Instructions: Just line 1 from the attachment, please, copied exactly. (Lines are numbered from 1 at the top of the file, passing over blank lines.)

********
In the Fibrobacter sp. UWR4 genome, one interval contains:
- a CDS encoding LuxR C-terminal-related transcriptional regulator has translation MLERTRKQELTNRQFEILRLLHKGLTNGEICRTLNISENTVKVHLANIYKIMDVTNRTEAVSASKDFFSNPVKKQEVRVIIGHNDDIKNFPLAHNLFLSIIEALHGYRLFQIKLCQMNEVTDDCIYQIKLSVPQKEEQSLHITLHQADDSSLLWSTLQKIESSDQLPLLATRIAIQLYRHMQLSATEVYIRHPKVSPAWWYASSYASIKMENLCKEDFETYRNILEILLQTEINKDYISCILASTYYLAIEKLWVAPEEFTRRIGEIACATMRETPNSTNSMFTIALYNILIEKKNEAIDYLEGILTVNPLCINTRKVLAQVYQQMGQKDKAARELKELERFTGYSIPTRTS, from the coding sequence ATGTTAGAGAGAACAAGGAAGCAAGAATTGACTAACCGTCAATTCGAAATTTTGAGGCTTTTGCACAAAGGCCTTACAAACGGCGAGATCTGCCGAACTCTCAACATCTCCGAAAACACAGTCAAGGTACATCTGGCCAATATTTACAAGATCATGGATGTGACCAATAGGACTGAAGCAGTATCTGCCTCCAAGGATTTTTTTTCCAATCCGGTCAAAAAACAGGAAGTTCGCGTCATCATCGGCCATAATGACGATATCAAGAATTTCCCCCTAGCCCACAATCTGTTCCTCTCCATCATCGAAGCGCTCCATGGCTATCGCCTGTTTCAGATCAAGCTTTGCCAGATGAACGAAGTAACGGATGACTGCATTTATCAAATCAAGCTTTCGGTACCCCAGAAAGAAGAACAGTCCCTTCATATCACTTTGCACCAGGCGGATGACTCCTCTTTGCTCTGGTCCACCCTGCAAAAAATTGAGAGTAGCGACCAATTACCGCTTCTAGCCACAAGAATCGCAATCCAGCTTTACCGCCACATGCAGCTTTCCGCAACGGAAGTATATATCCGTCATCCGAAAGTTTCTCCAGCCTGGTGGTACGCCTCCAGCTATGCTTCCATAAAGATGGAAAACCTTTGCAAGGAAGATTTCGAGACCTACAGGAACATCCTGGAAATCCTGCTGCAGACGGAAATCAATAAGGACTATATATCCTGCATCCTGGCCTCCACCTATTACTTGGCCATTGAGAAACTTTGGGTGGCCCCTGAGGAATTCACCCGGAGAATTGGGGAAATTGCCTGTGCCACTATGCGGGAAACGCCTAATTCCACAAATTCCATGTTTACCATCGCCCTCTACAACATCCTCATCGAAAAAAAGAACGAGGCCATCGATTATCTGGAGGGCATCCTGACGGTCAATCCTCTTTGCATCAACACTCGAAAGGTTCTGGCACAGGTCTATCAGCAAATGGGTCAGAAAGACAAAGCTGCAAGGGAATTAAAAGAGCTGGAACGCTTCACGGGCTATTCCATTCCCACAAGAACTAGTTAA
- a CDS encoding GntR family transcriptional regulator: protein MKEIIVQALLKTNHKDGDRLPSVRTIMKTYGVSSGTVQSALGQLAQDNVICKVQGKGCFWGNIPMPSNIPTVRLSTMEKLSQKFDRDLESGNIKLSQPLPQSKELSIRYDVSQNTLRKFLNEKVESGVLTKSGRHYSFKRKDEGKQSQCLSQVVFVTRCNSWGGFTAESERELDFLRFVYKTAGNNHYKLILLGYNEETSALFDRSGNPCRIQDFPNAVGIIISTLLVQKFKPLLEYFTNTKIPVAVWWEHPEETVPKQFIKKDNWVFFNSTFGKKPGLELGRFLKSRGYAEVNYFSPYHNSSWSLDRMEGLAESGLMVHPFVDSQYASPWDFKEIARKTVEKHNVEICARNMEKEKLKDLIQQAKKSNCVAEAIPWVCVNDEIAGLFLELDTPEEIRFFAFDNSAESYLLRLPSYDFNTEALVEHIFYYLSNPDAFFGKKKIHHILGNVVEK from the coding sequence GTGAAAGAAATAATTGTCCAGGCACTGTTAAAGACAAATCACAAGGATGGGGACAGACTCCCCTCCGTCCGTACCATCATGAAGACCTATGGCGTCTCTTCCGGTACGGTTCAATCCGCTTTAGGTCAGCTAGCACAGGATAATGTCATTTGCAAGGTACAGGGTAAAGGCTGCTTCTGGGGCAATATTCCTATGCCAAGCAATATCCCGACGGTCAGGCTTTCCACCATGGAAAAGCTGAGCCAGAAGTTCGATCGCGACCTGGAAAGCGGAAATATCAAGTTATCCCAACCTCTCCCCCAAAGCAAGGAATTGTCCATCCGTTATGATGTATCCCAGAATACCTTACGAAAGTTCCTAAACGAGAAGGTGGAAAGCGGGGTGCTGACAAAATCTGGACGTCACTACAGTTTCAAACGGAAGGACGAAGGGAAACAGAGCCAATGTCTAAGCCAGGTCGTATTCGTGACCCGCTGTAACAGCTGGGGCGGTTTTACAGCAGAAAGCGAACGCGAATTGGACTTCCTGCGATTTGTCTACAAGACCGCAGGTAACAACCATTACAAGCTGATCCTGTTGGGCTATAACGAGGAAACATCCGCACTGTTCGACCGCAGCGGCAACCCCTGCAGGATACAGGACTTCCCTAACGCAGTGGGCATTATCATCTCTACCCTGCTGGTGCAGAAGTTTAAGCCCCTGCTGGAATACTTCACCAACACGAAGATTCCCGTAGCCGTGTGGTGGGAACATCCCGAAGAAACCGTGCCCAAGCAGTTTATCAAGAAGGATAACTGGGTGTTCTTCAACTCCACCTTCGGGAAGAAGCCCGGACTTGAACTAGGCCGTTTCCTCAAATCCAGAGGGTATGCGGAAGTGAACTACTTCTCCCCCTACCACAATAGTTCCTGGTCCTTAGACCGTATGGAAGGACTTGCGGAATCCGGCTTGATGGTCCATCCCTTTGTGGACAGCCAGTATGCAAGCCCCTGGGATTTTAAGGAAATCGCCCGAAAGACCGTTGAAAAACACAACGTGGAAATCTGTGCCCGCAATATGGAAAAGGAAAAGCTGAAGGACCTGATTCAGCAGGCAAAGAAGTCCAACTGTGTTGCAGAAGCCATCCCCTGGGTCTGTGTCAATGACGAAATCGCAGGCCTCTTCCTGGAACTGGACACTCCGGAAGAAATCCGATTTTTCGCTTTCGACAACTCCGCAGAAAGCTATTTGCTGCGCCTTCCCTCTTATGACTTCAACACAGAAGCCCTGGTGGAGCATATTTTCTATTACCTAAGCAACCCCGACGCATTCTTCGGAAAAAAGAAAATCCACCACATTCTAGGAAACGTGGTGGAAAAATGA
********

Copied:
In the Fibrobacter sp. UWR4 genome, one interval contains: